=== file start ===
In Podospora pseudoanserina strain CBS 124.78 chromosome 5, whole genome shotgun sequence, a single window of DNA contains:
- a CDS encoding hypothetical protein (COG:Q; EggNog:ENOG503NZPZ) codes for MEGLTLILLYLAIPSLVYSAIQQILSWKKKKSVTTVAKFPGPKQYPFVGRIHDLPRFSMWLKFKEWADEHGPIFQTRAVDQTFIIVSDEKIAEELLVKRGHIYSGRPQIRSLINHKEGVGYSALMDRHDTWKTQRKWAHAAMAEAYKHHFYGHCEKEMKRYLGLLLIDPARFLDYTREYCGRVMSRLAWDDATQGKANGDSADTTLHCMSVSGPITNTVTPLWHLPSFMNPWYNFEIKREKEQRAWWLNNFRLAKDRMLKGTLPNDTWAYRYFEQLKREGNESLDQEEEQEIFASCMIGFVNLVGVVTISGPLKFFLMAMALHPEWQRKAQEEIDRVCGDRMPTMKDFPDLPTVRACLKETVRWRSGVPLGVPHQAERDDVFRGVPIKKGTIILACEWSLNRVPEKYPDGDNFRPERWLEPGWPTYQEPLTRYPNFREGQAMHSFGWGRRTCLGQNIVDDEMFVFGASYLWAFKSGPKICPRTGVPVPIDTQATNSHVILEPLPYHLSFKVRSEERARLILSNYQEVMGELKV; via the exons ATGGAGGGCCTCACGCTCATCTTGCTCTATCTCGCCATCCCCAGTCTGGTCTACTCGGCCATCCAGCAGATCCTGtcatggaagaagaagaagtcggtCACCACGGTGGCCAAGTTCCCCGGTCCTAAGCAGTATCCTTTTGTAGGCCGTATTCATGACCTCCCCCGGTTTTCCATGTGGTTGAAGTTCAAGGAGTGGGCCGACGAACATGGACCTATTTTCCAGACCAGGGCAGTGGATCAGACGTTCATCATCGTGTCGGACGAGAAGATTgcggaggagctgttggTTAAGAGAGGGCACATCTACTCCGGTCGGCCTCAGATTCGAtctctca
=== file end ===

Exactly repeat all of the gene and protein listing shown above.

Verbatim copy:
In Podospora pseudoanserina strain CBS 124.78 chromosome 5, whole genome shotgun sequence, a single window of DNA contains:
- a CDS encoding hypothetical protein (COG:Q; EggNog:ENOG503NZPZ) codes for MEGLTLILLYLAIPSLVYSAIQQILSWKKKKSVTTVAKFPGPKQYPFVGRIHDLPRFSMWLKFKEWADEHGPIFQTRAVDQTFIIVSDEKIAEELLVKRGHIYSGRPQIRSLINHKEGVGYSALMDRHDTWKTQRKWAHAAMAEAYKHHFYGHCEKEMKRYLGLLLIDPARFLDYTREYCGRVMSRLAWDDATQGKANGDSADTTLHCMSVSGPITNTVTPLWHLPSFMNPWYNFEIKREKEQRAWWLNNFRLAKDRMLKGTLPNDTWAYRYFEQLKREGNESLDQEEEQEIFASCMIGFVNLVGVVTISGPLKFFLMAMALHPEWQRKAQEEIDRVCGDRMPTMKDFPDLPTVRACLKETVRWRSGVPLGVPHQAERDDVFRGVPIKKGTIILACEWSLNRVPEKYPDGDNFRPERWLEPGWPTYQEPLTRYPNFREGQAMHSFGWGRRTCLGQNIVDDEMFVFGASYLWAFKSGPKICPRTGVPVPIDTQATNSHVILEPLPYHLSFKVRSEERARLILSNYQEVMGELKV; via the exons ATGGAGGGCCTCACGCTCATCTTGCTCTATCTCGCCATCCCCAGTCTGGTCTACTCGGCCATCCAGCAGATCCTGtcatggaagaagaagaagtcggtCACCACGGTGGCCAAGTTCCCCGGTCCTAAGCAGTATCCTTTTGTAGGCCGTATTCATGACCTCCCCCGGTTTTCCATGTGGTTGAAGTTCAAGGAGTGGGCCGACGAACATGGACCTATTTTCCAGACCAGGGCAGTGGATCAGACGTTCATCATCGTGTCGGACGAGAAGATTgcggaggagctgttggTTAAGAGAGGGCACATCTACTCCGGTCGGCCTCAGATTCGAtctctca